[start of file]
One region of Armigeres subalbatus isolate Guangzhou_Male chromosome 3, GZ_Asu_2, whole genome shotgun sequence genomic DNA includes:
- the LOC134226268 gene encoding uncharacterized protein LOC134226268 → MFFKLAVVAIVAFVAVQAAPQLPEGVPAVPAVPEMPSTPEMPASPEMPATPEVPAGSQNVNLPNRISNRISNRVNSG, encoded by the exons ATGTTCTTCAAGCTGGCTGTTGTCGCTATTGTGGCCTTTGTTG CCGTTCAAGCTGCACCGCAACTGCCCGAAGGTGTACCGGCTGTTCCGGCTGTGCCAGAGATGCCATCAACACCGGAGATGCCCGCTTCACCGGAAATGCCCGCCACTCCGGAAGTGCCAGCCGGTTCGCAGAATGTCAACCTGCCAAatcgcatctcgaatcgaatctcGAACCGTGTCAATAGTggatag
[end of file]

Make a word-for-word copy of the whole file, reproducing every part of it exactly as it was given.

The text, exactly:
One region of Armigeres subalbatus isolate Guangzhou_Male chromosome 3, GZ_Asu_2, whole genome shotgun sequence genomic DNA includes:
- the LOC134226268 gene encoding uncharacterized protein LOC134226268 → MFFKLAVVAIVAFVAVQAAPQLPEGVPAVPAVPEMPSTPEMPASPEMPATPEVPAGSQNVNLPNRISNRISNRVNSG, encoded by the exons ATGTTCTTCAAGCTGGCTGTTGTCGCTATTGTGGCCTTTGTTG CCGTTCAAGCTGCACCGCAACTGCCCGAAGGTGTACCGGCTGTTCCGGCTGTGCCAGAGATGCCATCAACACCGGAGATGCCCGCTTCACCGGAAATGCCCGCCACTCCGGAAGTGCCAGCCGGTTCGCAGAATGTCAACCTGCCAAatcgcatctcgaatcgaatctcGAACCGTGTCAATAGTggatag